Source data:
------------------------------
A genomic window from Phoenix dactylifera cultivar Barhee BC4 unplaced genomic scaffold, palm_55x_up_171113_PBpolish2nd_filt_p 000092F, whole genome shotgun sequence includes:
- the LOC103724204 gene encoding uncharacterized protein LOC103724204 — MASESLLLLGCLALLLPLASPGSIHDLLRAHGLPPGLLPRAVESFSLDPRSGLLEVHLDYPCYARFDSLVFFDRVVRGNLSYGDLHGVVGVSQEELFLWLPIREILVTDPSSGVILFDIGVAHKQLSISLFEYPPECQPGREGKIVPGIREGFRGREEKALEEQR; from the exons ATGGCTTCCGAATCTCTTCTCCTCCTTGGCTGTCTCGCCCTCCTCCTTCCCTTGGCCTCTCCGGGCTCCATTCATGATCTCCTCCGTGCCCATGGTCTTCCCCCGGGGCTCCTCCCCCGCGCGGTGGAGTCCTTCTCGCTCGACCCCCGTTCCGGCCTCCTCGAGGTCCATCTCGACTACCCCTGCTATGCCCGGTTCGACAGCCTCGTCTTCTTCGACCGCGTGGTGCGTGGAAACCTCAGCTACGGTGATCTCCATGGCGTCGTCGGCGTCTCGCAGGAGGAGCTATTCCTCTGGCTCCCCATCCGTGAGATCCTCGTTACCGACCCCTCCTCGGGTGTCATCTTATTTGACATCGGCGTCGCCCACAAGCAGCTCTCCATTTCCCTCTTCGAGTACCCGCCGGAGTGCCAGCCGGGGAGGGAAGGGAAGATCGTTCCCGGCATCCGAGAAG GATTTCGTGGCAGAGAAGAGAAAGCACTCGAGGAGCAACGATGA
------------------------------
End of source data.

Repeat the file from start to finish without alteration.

A genomic window from Phoenix dactylifera cultivar Barhee BC4 unplaced genomic scaffold, palm_55x_up_171113_PBpolish2nd_filt_p 000092F, whole genome shotgun sequence includes:
- the LOC103724204 gene encoding uncharacterized protein LOC103724204 — MASESLLLLGCLALLLPLASPGSIHDLLRAHGLPPGLLPRAVESFSLDPRSGLLEVHLDYPCYARFDSLVFFDRVVRGNLSYGDLHGVVGVSQEELFLWLPIREILVTDPSSGVILFDIGVAHKQLSISLFEYPPECQPGREGKIVPGIREGFRGREEKALEEQR; from the exons ATGGCTTCCGAATCTCTTCTCCTCCTTGGCTGTCTCGCCCTCCTCCTTCCCTTGGCCTCTCCGGGCTCCATTCATGATCTCCTCCGTGCCCATGGTCTTCCCCCGGGGCTCCTCCCCCGCGCGGTGGAGTCCTTCTCGCTCGACCCCCGTTCCGGCCTCCTCGAGGTCCATCTCGACTACCCCTGCTATGCCCGGTTCGACAGCCTCGTCTTCTTCGACCGCGTGGTGCGTGGAAACCTCAGCTACGGTGATCTCCATGGCGTCGTCGGCGTCTCGCAGGAGGAGCTATTCCTCTGGCTCCCCATCCGTGAGATCCTCGTTACCGACCCCTCCTCGGGTGTCATCTTATTTGACATCGGCGTCGCCCACAAGCAGCTCTCCATTTCCCTCTTCGAGTACCCGCCGGAGTGCCAGCCGGGGAGGGAAGGGAAGATCGTTCCCGGCATCCGAGAAG GATTTCGTGGCAGAGAAGAGAAAGCACTCGAGGAGCAACGATGA